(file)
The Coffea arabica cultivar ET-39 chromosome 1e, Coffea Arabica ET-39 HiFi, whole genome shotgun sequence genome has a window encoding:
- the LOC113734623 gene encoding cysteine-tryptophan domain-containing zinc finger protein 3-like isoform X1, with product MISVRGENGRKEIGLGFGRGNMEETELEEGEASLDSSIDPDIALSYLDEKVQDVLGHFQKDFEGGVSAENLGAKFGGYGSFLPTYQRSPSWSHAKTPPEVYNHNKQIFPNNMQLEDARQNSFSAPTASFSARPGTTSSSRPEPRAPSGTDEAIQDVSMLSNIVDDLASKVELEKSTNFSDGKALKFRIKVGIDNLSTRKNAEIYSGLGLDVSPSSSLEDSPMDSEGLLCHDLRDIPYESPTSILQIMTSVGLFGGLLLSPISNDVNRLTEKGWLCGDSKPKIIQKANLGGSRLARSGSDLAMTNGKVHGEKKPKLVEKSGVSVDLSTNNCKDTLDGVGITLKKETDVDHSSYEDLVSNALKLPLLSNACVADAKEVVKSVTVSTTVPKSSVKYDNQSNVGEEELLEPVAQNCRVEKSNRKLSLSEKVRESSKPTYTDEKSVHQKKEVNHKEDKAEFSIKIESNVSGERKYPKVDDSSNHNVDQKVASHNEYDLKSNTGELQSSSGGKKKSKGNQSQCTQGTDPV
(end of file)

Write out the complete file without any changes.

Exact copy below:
The Coffea arabica cultivar ET-39 chromosome 1e, Coffea Arabica ET-39 HiFi, whole genome shotgun sequence genome has a window encoding:
- the LOC113734623 gene encoding cysteine-tryptophan domain-containing zinc finger protein 3-like isoform X1, with product MISVRGENGRKEIGLGFGRGNMEETELEEGEASLDSSIDPDIALSYLDEKVQDVLGHFQKDFEGGVSAENLGAKFGGYGSFLPTYQRSPSWSHAKTPPEVYNHNKQIFPNNMQLEDARQNSFSAPTASFSARPGTTSSSRPEPRAPSGTDEAIQDVSMLSNIVDDLASKVELEKSTNFSDGKALKFRIKVGIDNLSTRKNAEIYSGLGLDVSPSSSLEDSPMDSEGLLCHDLRDIPYESPTSILQIMTSVGLFGGLLLSPISNDVNRLTEKGWLCGDSKPKIIQKANLGGSRLARSGSDLAMTNGKVHGEKKPKLVEKSGVSVDLSTNNCKDTLDGVGITLKKETDVDHSSYEDLVSNALKLPLLSNACVADAKEVVKSVTVSTTVPKSSVKYDNQSNVGEEELLEPVAQNCRVEKSNRKLSLSEKVRESSKPTYTDEKSVHQKKEVNHKEDKAEFSIKIESNVSGERKYPKVDDSSNHNVDQKVASHNEYDLKSNTGELQSSSGGKKKSKGNQSQCTQGTDPV